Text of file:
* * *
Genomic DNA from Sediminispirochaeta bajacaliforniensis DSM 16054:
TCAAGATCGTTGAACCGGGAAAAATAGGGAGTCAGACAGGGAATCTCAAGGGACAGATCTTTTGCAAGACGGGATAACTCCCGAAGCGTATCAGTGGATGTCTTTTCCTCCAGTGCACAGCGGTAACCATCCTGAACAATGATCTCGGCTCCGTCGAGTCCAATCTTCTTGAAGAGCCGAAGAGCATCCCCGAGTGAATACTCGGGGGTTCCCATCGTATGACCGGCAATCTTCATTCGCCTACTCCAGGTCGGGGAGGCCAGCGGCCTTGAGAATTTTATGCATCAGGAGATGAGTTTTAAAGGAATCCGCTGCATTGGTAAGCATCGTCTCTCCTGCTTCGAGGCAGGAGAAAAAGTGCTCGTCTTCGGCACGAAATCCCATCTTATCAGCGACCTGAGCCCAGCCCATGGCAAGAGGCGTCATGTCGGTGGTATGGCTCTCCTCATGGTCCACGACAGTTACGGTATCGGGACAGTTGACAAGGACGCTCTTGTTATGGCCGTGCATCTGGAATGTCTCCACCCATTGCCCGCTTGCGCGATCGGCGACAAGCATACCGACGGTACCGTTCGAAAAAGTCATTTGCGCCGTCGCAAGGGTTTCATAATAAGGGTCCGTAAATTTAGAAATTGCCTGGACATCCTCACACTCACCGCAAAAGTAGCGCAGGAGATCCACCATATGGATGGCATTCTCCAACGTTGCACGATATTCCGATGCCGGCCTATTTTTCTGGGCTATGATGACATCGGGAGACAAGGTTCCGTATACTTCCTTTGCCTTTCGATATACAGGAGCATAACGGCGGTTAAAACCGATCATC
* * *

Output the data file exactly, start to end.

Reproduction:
Genomic DNA from Sediminispirochaeta bajacaliforniensis DSM 16054:
TCAAGATCGTTGAACCGGGAAAAATAGGGAGTCAGACAGGGAATCTCAAGGGACAGATCTTTTGCAAGACGGGATAACTCCCGAAGCGTATCAGTGGATGTCTTTTCCTCCAGTGCACAGCGGTAACCATCCTGAACAATGATCTCGGCTCCGTCGAGTCCAATCTTCTTGAAGAGCCGAAGAGCATCCCCGAGTGAATACTCGGGGGTTCCCATCGTATGACCGGCAATCTTCATTCGCCTACTCCAGGTCGGGGAGGCCAGCGGCCTTGAGAATTTTATGCATCAGGAGATGAGTTTTAAAGGAATCCGCTGCATTGGTAAGCATCGTCTCTCCTGCTTCGAGGCAGGAGAAAAAGTGCTCGTCTTCGGCACGAAATCCCATCTTATCAGCGACCTGAGCCCAGCCCATGGCAAGAGGCGTCATGTCGGTGGTATGGCTCTCCTCATGGTCCACGACAGTTACGGTATCGGGACAGTTGACAAGGACGCTCTTGTTATGGCCGTGCATCTGGAATGTCTCCACCCATTGCCCGCTTGCGCGATCGGCGACAAGCATACCGACGGTACCGTTCGAAAAAGTCATTTGCGCCGTCGCAAGGGTTTCATAATAAGGGTCCGTAAATTTAGAAATTGCCTGGACATCCTCACACTCACCGCAAAAGTAGCGCAGGAGATCCACCATATGGATGGCATTCTCCAACGTTGCACGATATTCCGATGCCGGCCTATTTTTCTGGGCTATGATGACATCGGGAGACAAGGTTCCGTATACTTCCTTTGCCTTTCGATATACAGGAGCATAACGGCGGTTAAAACCGATCATC